By Cliff Rold
Sometimes there is just no need to beat around the bush.
Claressa Shields (3-0, 1 KO), still only 22 years old, ended a fantastic amateur run in 2016 with her second Olympic Gold Medal in the women’s middleweight division. She hasn’t lost a fight of any kind since a decision defeat in the 2012 World Amateurs and she won additional gold at the 2014 and 2016 editions.
That’s a level of experience most women in the professional super middleweight division don’t have. Her handlers clearly think she’s ready for the top of her class now.
She’ll get a chance to prove them right Friday night.
It’s been a quick ascent since standing atop the podium last summer.
She debuted as a professional last November on the undercard of Andre Ward-Sergey Kovalev I. There was some nice symmetry there with Ward, Shields attached to the last American before her (male or female) to win Gold. In March she became the first woman to headline a Showtime broadcast, winning on ShoBox over Szilvia Szabados. Now she’s back on Showtime (10:30 PM EST/PST), again in the main event, with a chance to add two sanctioning body titles to an already full trophy case.
Standing in her way will be Germany’s 30-year old Nikki Adler (16-0, 9 KO). Adler holds the WBC crown at 168 lbs. and is attempting her third title defense. A vacant IBF belt will also be on the line. Adler and Shields share a common opponent in Szabados. Shields stopped her in four rounds. Adler Successfully defended her title against her in 2015 over ten rounds.
Watching tape of them both, the experience of the distance may be Adler’s biggest advantage. Shields is being asked to potentially go the full ten round route, albeit in two-minute frames. Women’s boxing is beginning to do more fights with traditional three-minute rounds but not here. Shield’s last fight went the eight round distance. Adler has been ten rounds six times.
Whenever a fighter starts gunning for titles so soon in their career, it’s natural to ask if they’re arriving too early. It’s not that this is something boxing fans don’t see. Japan has several fighters holding titles right now who all won their first gold before their career was ten fights old. They weren’t arriving too early. They were already the goods. Good matchmaking allowed them to win titles as the got even better.
The same formula may be at work this weekend. Shields, while not as refined in the ring, has amateur credentials in the women’s game that could be considered an equivalent to male standout like Vasyl Lomachenko. Lomachenko challenged for a title in his second pro fight and won a belt in his third.
Shields doesn’t appear to be facing an equivalent to Orlando Salido or Gary Russell here.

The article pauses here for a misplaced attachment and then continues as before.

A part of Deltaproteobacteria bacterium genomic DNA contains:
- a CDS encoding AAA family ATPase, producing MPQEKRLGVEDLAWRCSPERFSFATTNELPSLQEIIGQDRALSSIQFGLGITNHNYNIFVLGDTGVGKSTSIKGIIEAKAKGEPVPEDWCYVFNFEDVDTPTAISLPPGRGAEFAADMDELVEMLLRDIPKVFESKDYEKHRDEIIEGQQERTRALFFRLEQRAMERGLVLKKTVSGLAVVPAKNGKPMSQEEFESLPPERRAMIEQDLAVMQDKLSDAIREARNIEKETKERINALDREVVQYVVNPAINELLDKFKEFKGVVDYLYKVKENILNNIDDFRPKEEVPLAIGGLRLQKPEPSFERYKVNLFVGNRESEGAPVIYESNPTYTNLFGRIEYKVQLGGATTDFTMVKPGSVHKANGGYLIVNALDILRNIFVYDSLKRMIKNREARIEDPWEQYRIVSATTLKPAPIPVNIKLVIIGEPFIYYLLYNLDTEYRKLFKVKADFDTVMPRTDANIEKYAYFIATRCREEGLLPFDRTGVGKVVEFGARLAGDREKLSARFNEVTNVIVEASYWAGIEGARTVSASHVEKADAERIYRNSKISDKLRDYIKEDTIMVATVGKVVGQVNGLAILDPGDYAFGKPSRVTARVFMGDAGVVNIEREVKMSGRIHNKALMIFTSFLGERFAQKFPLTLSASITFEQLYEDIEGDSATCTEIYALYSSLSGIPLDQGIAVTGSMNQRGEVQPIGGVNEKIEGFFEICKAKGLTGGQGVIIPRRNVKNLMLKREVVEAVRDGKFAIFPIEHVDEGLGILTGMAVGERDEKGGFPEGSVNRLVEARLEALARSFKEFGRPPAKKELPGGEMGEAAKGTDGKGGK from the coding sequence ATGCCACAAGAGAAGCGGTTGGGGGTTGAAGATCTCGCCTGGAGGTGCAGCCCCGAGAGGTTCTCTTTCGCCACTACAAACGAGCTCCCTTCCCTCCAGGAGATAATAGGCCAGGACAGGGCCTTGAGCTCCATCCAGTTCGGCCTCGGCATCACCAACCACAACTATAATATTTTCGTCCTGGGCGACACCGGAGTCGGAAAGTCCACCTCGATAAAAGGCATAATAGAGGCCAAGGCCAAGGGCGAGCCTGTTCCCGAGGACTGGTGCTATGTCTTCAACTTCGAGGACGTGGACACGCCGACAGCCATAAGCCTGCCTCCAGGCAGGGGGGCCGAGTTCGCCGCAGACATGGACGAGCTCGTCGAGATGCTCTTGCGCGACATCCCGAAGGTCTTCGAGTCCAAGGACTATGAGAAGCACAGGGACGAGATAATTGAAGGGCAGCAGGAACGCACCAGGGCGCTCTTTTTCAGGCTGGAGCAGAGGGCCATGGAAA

Adler is a good enough fighter, tough and determined but without a ton of speed or evident athleticism. This is only Adler’s third fight since July 2015 and, at least according to BoxRec, her resume isn’t littered with wildly experienced professionals.
There are a lot of talented women in the paid ranks. Most of them reside further down the scale. Women’s super middleweight is a wide-open field and one where Shields can both begin a title reign and hope to see a division rise around her.
A fighter is often only as interesting as the opponents available to them. It would be no surprise if many tuning in this weekend have never heard of Adler or many others in the division. Shields carries a dual burden. She is building her place in the sport, hoping to carve out a market position for herself but that will require getting the public educated about her rivals.
She can get places as a show for people to tune into. The fans at the MGM Grand Detroit will be there to see the Flint, Michigan native crowned. They’re not going to be concerned with who is across the ring from Shields as much as they will be there to see her beat ‘the one with a belt.’
That novelty, that freshness, will only last so long. Shields will need a rival or three as her career progresses. She’s young enough that the possibility of a long career is there and Shields has already stirred up some fans and pundits on social media. Who will be there as the tests that add real steak to the sizzle?
The answer might come from someone rising in weight or in Shields moving down a little as time goes on. German middleweight Christina Hammer (21-0, 9 KO) is talented, quick, and taller than Shields. As Corey Erdman reported here in March, some preliminary discussion has already occurred and that could be a realistic option down the road.
While size might be prohibitive on paper, there could also be Colombian welterweight Cecilia Braekhus (31-0, 8 KO) who fights out of Norway. Braekhus is the undisputed champion of her division and widely considered the best women’s fighter in any weight class. A rise in weight down the road, should a Shields fight prove rich enough, could be a solid event.
We’re not there yet. Shields’ focus is rightly on completing her arrival. The two-time Gold medalist could well be a two-belted champion by Saturday morning. That’s plenty to take care of for now.
Cliff Rold is the Managing Editor of BoxingScene, a founding member of the Transnational Boxing Rankings Board, and a member of the Boxing Writers Association of America. He can be reached at [email protected]